This is a very sad, probably a very tragic story, about a teenage Jewish boy, Avraham  Mordechay (known as Av and also later on as Rami) and his mother Ashira Heybi who find themselves trapped in the city of Mogadishu and whose attempt to flee somewhere else fades into silence and invisibility.  They wish  to go to Aden, from where the father's family originally before Av, the son, was born,  or to Israel, where, as Jews, they dream of making Aliya, or even migrating to America, where Kobrin lived (before she herself migrated to Israel), but just as the mother and her son seem to have made the decision and found the means to get out of the war-ravaged Somalia and a renewed civil war breaks out, all their plans go to mush.  The two last Jews in Mogadishu are gone, whoosh! and they have never been heard of again.  Down to this very day.

The bulk of the book is a long series of email letters back and forth between Av and his new American friend, Nancy Hartevelt Kobrin, who initiates the correspondence when she reads about and then starts to receive herself a blog he sends from the beleaguered city.  At the time she had been living in St. Paul Minnesota and had become interested in the Somali community and its cultures which is the largest diaspora outside of Somalia. She is fascinated by his historical circumstances, admires his youthful enthusiasm to be a Jew against the odds in a land that proclaims itself wholly and purely Muslim, and encourages him to follow his heart and prepare himself and his mother for the difficult decisions that have to be made in preparation for departure.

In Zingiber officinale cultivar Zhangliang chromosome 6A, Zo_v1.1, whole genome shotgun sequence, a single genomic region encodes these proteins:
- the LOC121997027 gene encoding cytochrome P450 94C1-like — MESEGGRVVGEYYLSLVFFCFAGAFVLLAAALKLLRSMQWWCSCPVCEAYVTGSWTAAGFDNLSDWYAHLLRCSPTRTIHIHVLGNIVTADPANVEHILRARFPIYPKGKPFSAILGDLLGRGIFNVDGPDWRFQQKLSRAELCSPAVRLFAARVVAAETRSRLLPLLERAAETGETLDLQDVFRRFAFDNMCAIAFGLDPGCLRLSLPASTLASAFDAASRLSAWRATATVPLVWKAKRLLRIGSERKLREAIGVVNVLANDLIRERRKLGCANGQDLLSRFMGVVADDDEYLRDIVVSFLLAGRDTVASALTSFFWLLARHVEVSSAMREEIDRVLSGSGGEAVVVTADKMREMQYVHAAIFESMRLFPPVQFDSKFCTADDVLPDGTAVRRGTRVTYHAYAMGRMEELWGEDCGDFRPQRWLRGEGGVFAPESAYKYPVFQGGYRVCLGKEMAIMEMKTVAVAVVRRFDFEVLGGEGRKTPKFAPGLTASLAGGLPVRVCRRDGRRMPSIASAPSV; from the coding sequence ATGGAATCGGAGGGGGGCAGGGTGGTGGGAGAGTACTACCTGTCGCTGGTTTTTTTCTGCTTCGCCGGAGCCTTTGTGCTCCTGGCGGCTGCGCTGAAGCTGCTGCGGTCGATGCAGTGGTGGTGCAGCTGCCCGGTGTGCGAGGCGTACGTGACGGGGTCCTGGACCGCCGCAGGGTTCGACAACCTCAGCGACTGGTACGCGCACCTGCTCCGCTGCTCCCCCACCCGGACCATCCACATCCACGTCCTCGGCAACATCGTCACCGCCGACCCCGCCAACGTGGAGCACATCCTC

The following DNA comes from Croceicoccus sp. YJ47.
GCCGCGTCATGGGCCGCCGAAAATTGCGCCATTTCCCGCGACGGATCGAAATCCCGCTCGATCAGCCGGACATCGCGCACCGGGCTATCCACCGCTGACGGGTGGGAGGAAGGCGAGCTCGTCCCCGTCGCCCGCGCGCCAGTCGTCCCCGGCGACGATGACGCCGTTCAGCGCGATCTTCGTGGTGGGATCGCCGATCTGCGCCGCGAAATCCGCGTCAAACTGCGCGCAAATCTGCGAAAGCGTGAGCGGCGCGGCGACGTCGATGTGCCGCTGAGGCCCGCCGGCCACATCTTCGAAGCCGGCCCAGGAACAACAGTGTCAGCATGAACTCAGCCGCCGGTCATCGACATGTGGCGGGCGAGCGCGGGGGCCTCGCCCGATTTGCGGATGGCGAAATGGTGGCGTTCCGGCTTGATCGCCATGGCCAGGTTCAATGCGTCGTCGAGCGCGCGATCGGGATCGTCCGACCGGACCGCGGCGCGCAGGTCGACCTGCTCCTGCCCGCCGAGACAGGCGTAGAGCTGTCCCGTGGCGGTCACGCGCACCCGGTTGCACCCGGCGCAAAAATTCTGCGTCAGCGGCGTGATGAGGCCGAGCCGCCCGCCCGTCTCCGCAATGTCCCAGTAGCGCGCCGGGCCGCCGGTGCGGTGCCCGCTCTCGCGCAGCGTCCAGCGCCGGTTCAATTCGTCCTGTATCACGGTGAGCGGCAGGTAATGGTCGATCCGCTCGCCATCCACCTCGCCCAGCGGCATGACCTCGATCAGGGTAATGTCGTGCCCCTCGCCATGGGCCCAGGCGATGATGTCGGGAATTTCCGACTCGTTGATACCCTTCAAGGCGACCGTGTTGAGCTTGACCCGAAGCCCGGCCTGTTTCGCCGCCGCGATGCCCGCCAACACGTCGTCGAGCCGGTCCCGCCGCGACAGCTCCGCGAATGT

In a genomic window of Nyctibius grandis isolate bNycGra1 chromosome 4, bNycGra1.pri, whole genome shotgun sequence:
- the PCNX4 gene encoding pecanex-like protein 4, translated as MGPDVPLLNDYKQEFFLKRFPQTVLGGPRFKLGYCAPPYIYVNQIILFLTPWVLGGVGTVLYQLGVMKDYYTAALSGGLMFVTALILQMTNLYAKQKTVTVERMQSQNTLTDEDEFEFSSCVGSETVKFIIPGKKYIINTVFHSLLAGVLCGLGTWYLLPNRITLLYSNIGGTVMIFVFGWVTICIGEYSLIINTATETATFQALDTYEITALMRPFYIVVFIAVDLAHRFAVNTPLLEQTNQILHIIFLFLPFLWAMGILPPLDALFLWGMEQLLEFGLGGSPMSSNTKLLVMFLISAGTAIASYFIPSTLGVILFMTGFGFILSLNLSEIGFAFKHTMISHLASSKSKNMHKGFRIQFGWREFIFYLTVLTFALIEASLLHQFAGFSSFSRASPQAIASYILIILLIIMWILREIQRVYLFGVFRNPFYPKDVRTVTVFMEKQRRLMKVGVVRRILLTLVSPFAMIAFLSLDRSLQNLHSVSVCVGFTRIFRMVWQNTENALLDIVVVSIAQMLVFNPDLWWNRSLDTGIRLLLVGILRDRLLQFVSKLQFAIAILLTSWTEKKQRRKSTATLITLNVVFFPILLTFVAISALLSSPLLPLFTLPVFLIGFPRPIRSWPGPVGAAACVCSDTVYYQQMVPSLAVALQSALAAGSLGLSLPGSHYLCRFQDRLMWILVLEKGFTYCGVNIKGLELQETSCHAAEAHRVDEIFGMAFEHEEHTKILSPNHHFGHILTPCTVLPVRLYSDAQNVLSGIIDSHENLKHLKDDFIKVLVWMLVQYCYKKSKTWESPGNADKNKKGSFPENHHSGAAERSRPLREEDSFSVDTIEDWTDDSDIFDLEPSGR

Along with these hundreds of emails, the boy's left in their original form, with an awkward but increasingly competent English and rambling style, as he records everyday events and responds to events in his city and neighbourhood as they happen, Kobrin adds a wealth of explanatory information in the footnotes that can take up half or more of each page: important historical background on the situation of Jews in Aden, Mogadishu and the region in general; but also discussions on linguistic problems, as the correspondents teach each other to write in the other's language, and thus delve into the culture and textures of each society.  Kobrin also inserts newspaper and magazine articles pertinent to the matters discussed in the emails. The political and strategic issues at play in Mogadishu have to be understood to catch the allusions, to fill out the details of what sides are fighting one another, and to give context to the names of people and places, as well as hints at events and belief systems.